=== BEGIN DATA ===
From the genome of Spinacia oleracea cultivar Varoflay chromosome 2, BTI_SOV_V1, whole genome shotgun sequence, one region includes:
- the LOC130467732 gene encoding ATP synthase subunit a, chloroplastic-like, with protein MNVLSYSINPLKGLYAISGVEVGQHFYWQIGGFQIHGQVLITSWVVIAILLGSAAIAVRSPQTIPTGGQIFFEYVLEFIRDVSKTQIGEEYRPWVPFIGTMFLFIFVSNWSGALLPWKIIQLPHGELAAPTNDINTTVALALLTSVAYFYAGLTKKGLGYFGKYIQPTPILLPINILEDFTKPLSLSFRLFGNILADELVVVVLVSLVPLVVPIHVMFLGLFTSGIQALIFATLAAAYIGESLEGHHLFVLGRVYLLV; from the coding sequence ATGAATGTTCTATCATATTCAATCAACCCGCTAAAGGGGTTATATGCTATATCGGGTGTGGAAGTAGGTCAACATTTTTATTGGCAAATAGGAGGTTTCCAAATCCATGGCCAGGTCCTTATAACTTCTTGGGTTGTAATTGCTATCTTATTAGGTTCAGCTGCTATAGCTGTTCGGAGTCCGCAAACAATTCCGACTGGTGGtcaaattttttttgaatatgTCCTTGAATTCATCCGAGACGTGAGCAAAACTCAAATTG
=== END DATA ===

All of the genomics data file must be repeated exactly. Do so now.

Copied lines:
From the genome of Spinacia oleracea cultivar Varoflay chromosome 2, BTI_SOV_V1, whole genome shotgun sequence, one region includes:
- the LOC130467732 gene encoding ATP synthase subunit a, chloroplastic-like, with protein MNVLSYSINPLKGLYAISGVEVGQHFYWQIGGFQIHGQVLITSWVVIAILLGSAAIAVRSPQTIPTGGQIFFEYVLEFIRDVSKTQIGEEYRPWVPFIGTMFLFIFVSNWSGALLPWKIIQLPHGELAAPTNDINTTVALALLTSVAYFYAGLTKKGLGYFGKYIQPTPILLPINILEDFTKPLSLSFRLFGNILADELVVVVLVSLVPLVVPIHVMFLGLFTSGIQALIFATLAAAYIGESLEGHHLFVLGRVYLLV; from the coding sequence ATGAATGTTCTATCATATTCAATCAACCCGCTAAAGGGGTTATATGCTATATCGGGTGTGGAAGTAGGTCAACATTTTTATTGGCAAATAGGAGGTTTCCAAATCCATGGCCAGGTCCTTATAACTTCTTGGGTTGTAATTGCTATCTTATTAGGTTCAGCTGCTATAGCTGTTCGGAGTCCGCAAACAATTCCGACTGGTGGtcaaattttttttgaatatgTCCTTGAATTCATCCGAGACGTGAGCAAAACTCAAATTG